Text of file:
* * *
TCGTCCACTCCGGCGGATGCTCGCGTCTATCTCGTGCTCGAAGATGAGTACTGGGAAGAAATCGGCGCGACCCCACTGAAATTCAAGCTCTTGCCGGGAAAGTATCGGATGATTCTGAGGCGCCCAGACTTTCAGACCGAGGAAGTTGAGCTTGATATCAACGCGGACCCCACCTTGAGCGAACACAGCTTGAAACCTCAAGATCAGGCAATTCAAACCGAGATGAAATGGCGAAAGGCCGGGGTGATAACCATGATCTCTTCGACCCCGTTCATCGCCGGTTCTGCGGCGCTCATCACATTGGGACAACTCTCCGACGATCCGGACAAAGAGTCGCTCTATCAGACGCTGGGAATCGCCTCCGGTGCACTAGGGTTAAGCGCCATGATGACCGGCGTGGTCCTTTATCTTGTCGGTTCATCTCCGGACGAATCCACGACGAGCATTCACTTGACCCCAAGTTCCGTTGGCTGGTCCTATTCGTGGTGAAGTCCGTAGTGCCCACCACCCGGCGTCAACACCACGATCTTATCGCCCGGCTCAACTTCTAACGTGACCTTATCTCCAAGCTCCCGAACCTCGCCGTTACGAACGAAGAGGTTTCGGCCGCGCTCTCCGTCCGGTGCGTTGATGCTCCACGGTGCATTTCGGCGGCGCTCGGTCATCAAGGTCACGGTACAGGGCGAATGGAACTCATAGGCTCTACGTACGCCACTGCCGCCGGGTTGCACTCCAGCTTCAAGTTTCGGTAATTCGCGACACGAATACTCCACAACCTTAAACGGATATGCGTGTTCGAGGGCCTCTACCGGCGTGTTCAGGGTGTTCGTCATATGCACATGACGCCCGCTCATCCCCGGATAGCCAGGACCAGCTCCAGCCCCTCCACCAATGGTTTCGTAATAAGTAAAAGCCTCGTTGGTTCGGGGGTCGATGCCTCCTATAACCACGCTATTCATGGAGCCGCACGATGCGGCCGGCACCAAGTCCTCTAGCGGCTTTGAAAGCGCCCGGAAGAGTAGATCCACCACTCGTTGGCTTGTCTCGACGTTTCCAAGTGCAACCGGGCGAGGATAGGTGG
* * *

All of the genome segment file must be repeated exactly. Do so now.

TCGTCCACTCCGGCGGATGCTCGCGTCTATCTCGTGCTCGAAGATGAGTACTGGGAAGAAATCGGCGCGACCCCACTGAAATTCAAGCTCTTGCCGGGAAAGTATCGGATGATTCTGAGGCGCCCAGACTTTCAGACCGAGGAAGTTGAGCTTGATATCAACGCGGACCCCACCTTGAGCGAACACAGCTTGAAACCTCAAGATCAGGCAATTCAAACCGAGATGAAATGGCGAAAGGCCGGGGTGATAACCATGATCTCTTCGACCCCGTTCATCGCCGGTTCTGCGGCGCTCATCACATTGGGACAACTCTCCGACGATCCGGACAAAGAGTCGCTCTATCAGACGCTGGGAATCGCCTCCGGTGCACTAGGGTTAAGCGCCATGATGACCGGCGTGGTCCTTTATCTTGTCGGTTCATCTCCGGACGAATCCACGACGAGCATTCACTTGACCCCAAGTTCCGTTGGCTGGTCCTATTCGTGGTGAAGTCCGTAGTGCCCACCACCCGGCGTCAACACCACGATCTTATCGCCCGGCTCAACTTCTAACGTGACCTTATCTCCAAGCTCCCGAACCTCGCCGTTACGAACGAAGAGGTTTCGGCCGCGCTCTCCGTCCGGTGCGTTGATGCTCCACGGTGCATTTCGGCGGCGCTCGGTCATCAAGGTCACGGTACAGGGCGAATGGAACTCATAGGCTCTACGTACGCCACTGCCGCCGGGTTGCACTCCAGCTTCAAGTTTCGGTAATTCGCGACACGAATACTCCACAACCTTAAACGGATATGCGTGTTCGAGGGCCTCTACCGGCGTGTTCAGGGTGTTCGTCATATGCACATGACGCCCGCTCATCCCCGGATAGCCAGGACCAGCTCCAGCCCCTCCACCAATGGTTTCGTAATAAGTAAAAGCCTCGTTGGTTCGGGGGTCGATGCCTCCTATAACCACGCTATTCATGGAGCCGCACGATGCGGCCGGCACCAAGTCCTCTAGCGGCTTTGAAAGCGCCCGGAAGAGTAGATCCACCACTCGTTGGCTTGTCTCGACGTTTCCAAGTGCAACCGGGCGAGGATAGGTGG